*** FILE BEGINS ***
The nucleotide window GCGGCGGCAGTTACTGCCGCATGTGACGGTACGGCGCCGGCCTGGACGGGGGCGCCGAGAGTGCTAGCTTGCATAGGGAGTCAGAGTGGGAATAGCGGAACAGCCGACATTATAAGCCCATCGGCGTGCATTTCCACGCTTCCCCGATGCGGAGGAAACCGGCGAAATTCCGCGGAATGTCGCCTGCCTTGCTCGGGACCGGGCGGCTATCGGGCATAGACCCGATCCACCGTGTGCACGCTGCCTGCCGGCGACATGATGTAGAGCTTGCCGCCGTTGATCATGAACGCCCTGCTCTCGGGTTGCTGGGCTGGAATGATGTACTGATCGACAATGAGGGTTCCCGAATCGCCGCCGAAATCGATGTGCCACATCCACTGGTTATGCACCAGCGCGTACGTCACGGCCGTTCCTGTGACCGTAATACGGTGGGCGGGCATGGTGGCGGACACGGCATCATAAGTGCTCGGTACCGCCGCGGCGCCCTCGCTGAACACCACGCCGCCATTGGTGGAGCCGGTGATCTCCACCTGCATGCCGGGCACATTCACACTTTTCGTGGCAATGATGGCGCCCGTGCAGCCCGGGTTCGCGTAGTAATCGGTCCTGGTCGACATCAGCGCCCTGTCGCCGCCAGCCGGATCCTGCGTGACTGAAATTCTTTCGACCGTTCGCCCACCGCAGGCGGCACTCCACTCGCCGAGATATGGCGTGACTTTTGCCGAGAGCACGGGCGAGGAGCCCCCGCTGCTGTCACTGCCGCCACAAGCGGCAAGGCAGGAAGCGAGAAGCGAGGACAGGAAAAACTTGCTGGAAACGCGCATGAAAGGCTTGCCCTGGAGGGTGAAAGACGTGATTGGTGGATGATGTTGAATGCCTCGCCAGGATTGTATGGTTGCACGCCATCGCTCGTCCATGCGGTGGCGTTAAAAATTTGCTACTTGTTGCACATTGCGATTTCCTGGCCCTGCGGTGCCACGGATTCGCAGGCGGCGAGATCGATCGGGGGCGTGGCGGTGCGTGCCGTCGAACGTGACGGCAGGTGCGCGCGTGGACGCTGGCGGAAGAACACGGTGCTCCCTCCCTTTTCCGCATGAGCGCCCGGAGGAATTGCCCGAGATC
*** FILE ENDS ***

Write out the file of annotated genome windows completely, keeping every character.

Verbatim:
The nucleotide window GCGGCGGCAGTTACTGCCGCATGTGACGGTACGGCGCCGGCCTGGACGGGGGCGCCGAGAGTGCTAGCTTGCATAGGGAGTCAGAGTGGGAATAGCGGAACAGCCGACATTATAAGCCCATCGGCGTGCATTTCCACGCTTCCCCGATGCGGAGGAAACCGGCGAAATTCCGCGGAATGTCGCCTGCCTTGCTCGGGACCGGGCGGCTATCGGGCATAGACCCGATCCACCGTGTGCACGCTGCCTGCCGGCGACATGATGTAGAGCTTGCCGCCGTTGATCATGAACGCCCTGCTCTCGGGTTGCTGGGCTGGAATGATGTACTGATCGACAATGAGGGTTCCCGAATCGCCGCCGAAATCGATGTGCCACATCCACTGGTTATGCACCAGCGCGTACGTCACGGCCGTTCCTGTGACCGTAATACGGTGGGCGGGCATGGTGGCGGACACGGCATCATAAGTGCTCGGTACCGCCGCGGCGCCCTCGCTGAACACCACGCCGCCATTGGTGGAGCCGGTGATCTCCACCTGCATGCCGGGCACATTCACACTTTTCGTGGCAATGATGGCGCCCGTGCAGCCCGGGTTCGCGTAGTAATCGGTCCTGGTCGACATCAGCGCCCTGTCGCCGCCAGCCGGATCCTGCGTGACTGAAATTCTTTCGACCGTTCGCCCACCGCAGGCGGCACTCCACTCGCCGAGATATGGCGTGACTTTTGCCGAGAGCACGGGCGAGGAGCCCCCGCTGCTGTCACTGCCGCCACAAGCGGCAAGGCAGGAAGCGAGAAGCGAGGACAGGAAAAACTTGCTGGAAACGCGCATGAAAGGCTTGCCCTGGAGGGTGAAAGACGTGATTGGTGGATGATGTTGAATGCCTCGCCAGGATTGTATGGTTGCACGCCATCGCTCGTCCATGCGGTGGCGTTAAAAATTTGCTACTTGTTGCACATTGCGATTTCCTGGCCCTGCGGTGCCACGGATTCGCAGGCGGCGAGATCGATCGGGGGCGTGGCGGTGCGTGCCGTCGAACGTGACGGCAGGTGCGCGCGTGGACGCTGGCGGAAGAACACGGTGCTCCCTCCCTTTTCCGCATGAGCGCCCGGAGGAATTGCCCGAGATC